Once again tourists (this time from the USA) have been arrested for vandalism at Rome’s Colosseum (read the story here). It seems sad to have to advise clients about this, but before traveling, you should familiarize yourself with the laws of your destination (domestic or international).
From the State Department website: If you break local laws while abroad, your U.S. passport won’t help you avoid arrest or prosecution, and the U.S. Embassy cannot get you out of jail.
Besides defacing ancient ruins, here are some other examples of what you should be aware of before travelling (this is by NO means an exhaustive list; do your own research before leaving home).
In Singapore? Don’t chew gum. It may not lead to your arrest, but it will lead to hefty fines. “In terms of Singaporean law, the ban on chewing gum in Singapore can be considered an extension of the littering law. Therefore, the act of chewing gum in Singapore is associated with similar penalties to those imposed for littering. The littering law requires a fine of $500 to $1,000 US Dollars (USD) for first time offenders. Repeat offenders may be fined up to $2,000 USD and assigned a Corrective Work Order (CWO).”
Marijuana – leave home without it. If you live in a state that has recently legalized recreational marijuana … or even if you have a prescription for medical marijuana … leave home without it! It is still illegal to carry marijuana (prescription or no) across state lines, on airplanes, on cruise ships, and it’s definitely illegal to take it into other countries. And of course, buying it where it is legal (like Amsterdam) does not mean you can transport it to other countries, or bring it home.
Prescription and over the counter medications are not created equal. Besides the murky issues that surround prescription marijuana, other prescription medications can cause problems, even when travelling within the USA. Yes, even within the USA. In the state of Maine it can be unlawful to possess your own prescription medications, and it has been successfully prosecuted (read about it here).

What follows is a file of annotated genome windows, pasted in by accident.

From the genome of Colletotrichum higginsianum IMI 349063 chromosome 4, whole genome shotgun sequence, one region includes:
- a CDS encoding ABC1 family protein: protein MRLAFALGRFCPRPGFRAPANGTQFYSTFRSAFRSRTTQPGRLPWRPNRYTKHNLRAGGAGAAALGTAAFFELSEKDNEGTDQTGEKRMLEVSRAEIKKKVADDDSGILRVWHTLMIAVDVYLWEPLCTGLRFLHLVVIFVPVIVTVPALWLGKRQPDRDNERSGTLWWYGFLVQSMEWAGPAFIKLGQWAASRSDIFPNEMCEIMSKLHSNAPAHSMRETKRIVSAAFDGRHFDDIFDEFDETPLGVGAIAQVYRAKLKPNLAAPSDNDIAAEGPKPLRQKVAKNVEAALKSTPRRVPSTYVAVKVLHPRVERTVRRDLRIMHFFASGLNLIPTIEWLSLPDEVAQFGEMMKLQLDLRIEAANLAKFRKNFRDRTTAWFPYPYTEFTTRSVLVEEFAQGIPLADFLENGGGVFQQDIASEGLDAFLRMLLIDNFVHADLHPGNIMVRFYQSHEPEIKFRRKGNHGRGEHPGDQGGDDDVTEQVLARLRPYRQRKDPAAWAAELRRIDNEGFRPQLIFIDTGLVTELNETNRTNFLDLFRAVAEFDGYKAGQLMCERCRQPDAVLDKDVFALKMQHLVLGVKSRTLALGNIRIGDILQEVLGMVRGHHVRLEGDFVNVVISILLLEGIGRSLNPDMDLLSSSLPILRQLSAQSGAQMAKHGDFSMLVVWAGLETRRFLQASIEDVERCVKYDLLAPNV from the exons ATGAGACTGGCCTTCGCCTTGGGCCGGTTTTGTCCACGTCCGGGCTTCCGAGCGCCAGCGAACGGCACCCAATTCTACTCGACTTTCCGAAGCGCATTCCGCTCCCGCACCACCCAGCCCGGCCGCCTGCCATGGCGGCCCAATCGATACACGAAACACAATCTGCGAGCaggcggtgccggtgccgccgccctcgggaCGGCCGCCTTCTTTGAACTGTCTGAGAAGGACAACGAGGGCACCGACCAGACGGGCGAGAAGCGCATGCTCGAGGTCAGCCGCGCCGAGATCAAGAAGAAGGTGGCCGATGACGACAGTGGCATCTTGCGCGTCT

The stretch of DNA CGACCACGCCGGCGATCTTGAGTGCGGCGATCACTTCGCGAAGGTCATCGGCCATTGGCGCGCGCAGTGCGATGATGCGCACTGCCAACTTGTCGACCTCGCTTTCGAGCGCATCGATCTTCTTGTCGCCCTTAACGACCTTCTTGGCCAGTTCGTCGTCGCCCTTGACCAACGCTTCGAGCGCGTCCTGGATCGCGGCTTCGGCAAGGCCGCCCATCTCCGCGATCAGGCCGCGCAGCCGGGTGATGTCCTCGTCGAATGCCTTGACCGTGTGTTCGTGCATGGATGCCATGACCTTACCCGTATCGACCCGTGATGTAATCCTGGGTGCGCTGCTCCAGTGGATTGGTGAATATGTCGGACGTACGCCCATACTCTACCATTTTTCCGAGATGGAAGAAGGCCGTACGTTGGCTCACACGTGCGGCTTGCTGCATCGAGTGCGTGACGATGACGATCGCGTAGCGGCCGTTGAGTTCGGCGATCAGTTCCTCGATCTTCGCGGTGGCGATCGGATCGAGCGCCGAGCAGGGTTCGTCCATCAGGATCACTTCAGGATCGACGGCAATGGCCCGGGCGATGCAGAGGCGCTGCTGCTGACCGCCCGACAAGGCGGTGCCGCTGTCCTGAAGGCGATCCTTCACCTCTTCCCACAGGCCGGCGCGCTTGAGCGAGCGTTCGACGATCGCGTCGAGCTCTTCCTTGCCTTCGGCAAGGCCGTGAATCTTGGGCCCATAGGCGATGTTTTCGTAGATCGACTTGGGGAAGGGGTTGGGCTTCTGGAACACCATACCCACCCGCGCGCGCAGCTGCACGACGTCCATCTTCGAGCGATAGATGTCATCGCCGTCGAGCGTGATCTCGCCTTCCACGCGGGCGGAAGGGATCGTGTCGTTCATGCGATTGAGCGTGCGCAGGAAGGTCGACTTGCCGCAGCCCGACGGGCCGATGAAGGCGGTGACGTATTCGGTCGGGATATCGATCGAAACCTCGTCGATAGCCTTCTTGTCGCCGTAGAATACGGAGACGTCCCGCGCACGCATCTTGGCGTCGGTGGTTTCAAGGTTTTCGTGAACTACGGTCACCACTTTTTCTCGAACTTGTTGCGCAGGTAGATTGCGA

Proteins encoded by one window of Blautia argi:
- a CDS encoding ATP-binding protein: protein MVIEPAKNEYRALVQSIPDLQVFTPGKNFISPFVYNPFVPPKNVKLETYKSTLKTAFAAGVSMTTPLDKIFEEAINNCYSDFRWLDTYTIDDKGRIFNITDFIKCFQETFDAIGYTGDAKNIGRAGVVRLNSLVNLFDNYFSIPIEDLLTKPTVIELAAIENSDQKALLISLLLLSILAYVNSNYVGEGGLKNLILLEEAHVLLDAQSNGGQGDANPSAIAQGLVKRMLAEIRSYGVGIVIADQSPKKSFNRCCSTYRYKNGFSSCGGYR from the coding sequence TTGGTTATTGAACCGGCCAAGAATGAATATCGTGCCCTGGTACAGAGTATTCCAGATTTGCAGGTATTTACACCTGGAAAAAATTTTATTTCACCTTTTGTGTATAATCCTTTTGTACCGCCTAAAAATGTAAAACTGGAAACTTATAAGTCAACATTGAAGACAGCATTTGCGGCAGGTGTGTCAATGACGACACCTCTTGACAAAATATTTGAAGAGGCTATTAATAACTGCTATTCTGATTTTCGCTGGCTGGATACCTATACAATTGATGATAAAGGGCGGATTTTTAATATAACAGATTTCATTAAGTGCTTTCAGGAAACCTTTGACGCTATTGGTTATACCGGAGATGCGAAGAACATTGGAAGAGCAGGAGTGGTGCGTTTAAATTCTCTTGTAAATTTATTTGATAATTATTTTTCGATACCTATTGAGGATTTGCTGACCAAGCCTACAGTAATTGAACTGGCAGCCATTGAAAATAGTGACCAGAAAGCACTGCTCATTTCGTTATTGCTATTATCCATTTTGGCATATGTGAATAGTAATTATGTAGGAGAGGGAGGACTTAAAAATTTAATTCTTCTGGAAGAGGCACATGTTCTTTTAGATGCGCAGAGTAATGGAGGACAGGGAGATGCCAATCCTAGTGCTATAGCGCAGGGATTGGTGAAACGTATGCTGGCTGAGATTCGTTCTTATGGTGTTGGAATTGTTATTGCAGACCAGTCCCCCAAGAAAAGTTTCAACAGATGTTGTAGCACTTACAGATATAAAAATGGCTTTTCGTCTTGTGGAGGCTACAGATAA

Internationally, Australia prohibits the importation of certain medications like Ritalin, Adderall, and other drugs that are prescribed for ADHD. For other prescription medications like human growth hormone, DHEA and all anabolic and androgenic steroids, opioid analgesics, and narcotic based medications, Australia requires that they be declared upon entry into the country.
There are medications that require a prescription in the USA, but can be purchased over the counter in other countries (like Canada or Mexico); it is illegal to bring them back into the USA even if their initial purchase was legal in that foreign country.
And some countries do not allow the import of certain over the counter medications.
Bare shoulders and knees – you won’t be arrested, but women will be turned away at the Vatican and other religious buildings if they do not cover their knees and shoulders.
Moral of the story – do your research before you travel so that your travels are enjoyable!
Anyone who knows me personally knows that I like to be different. If there’s a box, I’m as far as possible outside of the box. Normal doesn’t work for me. So when a client shared this with me, I had to run with it.
In travel, we see a lot of people celebrating birthday and anniversary milestones. And typically, they focus on the anniversaries / birthdays that end in fives and zeros (you know, 25th anniversary, 50th birthday, etc.). Why? Because that’s what everyone else seems to celebrate as milestones.